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New Podcast! The X-Cast X-Files Podwatch – Episode #98 (Providence/Audrey Pauley)

I’m thrilled to be a part of The X-Cast X-Files Podwatch, a daily snippet podcast rewatching the entirety of The X-Files between now and the launch of the new season. It is something of a spin-off of The X-Cast, a great X-Files podcast run by the charming Tony Black. Tony has assembled a fantastic array of guests and hosts to go through The X-Files episode-by-episodes. With the new season announced to be starting in early January, Tony’s doing two episodes of the podcast per day, so buckle up. And we’re in the final season of the original series.

And now it’s time to bid farewell to the dynamic duo of myself and the great Clara Cook, with the two of us discussing Providence and Audrey Pauley.

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The X-Files – Providence (Review)

This December, we’re taking a trip back in time to review the ninth season of The X-Files.

It is frequently argued that 9/11 killed The X-Files.

There are two sides to this argument. The most defensible side suggests that audiences simply lost all appetite for conspiracy and paranoia when confronted with an atrocity on that scale; that viewers wanted to be comforted and reassured about authority in the wake of the attacks. This argument is perhaps supported by the significant drop in viewers between Existence and Nothing Important Happened Today I, suggesting that the audience simply wasn’t interested in finding out what the ninth season had to offer – regardless of quality.

Oh your gods...

Oh your gods…

The other side of the argument suggests that the production team themselves were ill-equipped to deal with post-9/11 reality. The X-Files was a show rooted in the cultural context of the nineties, and had just been asked to adjust to a seismic shift. The world had changed dramatically over the course of a few hours on a morning in Autumn. The eighth season had seen the show drift away from government conspiracies and towards a more conventional alien invasion narrative, one that could play as a reactionary fantasy of the War on Terror.

The ninth season aired in the immediate aftermath of 9/11. The season was actually in production when the attacks took place, with the team halting work on Dæmonicus as the reports came in. While the ninth season does not necessarily have a coherent and rational response to those events, it is clear that the production team want to say something. Much of the ninth season mythology seems to struggle with what it wants to say and how best to say it.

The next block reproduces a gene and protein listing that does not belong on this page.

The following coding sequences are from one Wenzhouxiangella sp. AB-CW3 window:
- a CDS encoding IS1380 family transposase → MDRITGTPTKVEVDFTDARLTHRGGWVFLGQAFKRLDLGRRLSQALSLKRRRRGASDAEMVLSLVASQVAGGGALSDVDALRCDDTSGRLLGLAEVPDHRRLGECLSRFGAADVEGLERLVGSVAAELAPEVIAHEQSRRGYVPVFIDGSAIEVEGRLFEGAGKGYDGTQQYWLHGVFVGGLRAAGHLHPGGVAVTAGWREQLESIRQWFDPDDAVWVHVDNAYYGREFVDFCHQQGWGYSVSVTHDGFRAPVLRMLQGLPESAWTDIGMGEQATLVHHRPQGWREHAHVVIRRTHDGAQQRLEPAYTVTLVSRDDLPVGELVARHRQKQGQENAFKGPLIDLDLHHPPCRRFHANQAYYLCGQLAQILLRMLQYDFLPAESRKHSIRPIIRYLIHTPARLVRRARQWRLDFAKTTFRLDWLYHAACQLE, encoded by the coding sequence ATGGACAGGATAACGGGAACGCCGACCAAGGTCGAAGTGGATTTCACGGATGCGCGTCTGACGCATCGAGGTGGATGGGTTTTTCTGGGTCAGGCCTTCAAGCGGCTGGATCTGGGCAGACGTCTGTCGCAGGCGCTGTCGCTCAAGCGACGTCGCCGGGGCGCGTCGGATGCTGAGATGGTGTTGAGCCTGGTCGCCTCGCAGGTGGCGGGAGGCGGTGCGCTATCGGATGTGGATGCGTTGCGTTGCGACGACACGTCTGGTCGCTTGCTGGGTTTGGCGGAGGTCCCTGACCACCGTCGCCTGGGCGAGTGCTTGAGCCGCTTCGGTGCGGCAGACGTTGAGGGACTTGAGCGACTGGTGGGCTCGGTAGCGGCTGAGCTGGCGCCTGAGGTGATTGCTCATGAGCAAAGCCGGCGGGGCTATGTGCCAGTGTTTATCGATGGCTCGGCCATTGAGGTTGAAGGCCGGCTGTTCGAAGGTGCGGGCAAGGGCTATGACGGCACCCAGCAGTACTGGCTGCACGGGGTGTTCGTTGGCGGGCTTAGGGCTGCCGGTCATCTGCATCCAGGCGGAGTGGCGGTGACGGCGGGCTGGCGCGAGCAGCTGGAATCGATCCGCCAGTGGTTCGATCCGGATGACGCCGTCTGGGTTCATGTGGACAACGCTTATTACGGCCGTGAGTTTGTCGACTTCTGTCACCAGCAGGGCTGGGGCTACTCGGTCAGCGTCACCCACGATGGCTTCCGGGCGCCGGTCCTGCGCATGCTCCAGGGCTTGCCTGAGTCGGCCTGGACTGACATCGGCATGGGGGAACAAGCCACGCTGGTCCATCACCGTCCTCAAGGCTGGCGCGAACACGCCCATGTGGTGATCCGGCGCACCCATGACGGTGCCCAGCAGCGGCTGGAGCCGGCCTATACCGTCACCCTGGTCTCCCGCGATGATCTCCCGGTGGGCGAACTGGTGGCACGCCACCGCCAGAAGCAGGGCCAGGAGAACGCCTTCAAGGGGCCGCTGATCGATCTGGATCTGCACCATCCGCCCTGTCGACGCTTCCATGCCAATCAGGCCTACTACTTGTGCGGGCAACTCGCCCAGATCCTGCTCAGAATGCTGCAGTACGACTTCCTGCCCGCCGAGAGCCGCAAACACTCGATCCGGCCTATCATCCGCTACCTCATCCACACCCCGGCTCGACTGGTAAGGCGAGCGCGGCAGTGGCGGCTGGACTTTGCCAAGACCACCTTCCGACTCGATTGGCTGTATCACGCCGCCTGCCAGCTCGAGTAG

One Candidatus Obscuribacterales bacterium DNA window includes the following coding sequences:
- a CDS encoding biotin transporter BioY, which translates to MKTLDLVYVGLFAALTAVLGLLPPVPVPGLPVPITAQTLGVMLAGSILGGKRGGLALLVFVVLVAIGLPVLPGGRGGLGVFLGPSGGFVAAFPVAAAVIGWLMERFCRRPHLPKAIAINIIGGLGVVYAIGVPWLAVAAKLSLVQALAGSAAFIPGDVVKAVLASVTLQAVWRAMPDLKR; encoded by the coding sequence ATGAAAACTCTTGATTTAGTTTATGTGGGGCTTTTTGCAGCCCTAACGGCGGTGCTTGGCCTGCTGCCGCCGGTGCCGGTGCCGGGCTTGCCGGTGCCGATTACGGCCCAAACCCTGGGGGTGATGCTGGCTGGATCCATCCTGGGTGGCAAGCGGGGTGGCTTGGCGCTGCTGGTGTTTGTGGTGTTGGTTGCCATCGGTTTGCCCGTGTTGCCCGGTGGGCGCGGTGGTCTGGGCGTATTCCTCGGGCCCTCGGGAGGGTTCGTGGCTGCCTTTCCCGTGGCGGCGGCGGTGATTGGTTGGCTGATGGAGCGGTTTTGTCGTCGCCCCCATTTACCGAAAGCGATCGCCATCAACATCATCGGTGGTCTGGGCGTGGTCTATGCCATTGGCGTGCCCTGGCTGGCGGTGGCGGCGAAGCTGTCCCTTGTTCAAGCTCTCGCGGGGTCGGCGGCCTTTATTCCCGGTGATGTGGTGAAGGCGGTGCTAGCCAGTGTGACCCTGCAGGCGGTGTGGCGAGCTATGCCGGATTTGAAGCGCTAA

Fire and brimstone...

Fire and brimstone…

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The X-Files – Provenance (Review)

This December, we’re taking a trip back in time to review the ninth season of The X-Files.

Provenance and Providence are a landmark moment for The X-Files. They represent the last mid-season two-parter.

The mid-season two-parter has been an institution since the early second season, when external factors forced the production team to improvise around Gillian Anderson’s pregnancy. It was decided that the character of Scully would marginalised and written out so as to avoid dealing with the pregnancy, and the centre-piece of that plan was an epic two-parter that would air during in October 1994. Duane Barry and Ascension were such a big hit that the production team opted to do a second mid-season two-parter in February 1995, with Colony and End Game.

The Truth will not be buried...

The Truth will not be buried…

The show never looked back. Those episodes quickly codified the mythology, becoming a highlights in the season schedule. The two-parters typically aired during Sweeps and occasionally managed to garner press and media attention. They featured bigger budgets and impressive scale, with many of those two-parters standing out as prime examples of The X-Files as “event” television. The submarine in the ice in End Game, the leap to the train in Nisei, the mid-air alien abduction in Max. These were blockbuster moments.

Provenance and Providence would mark the end of this rich tradition. Sadly, they do not embody the finest attributes of the form.

Burnt notice.

Burnt notice.

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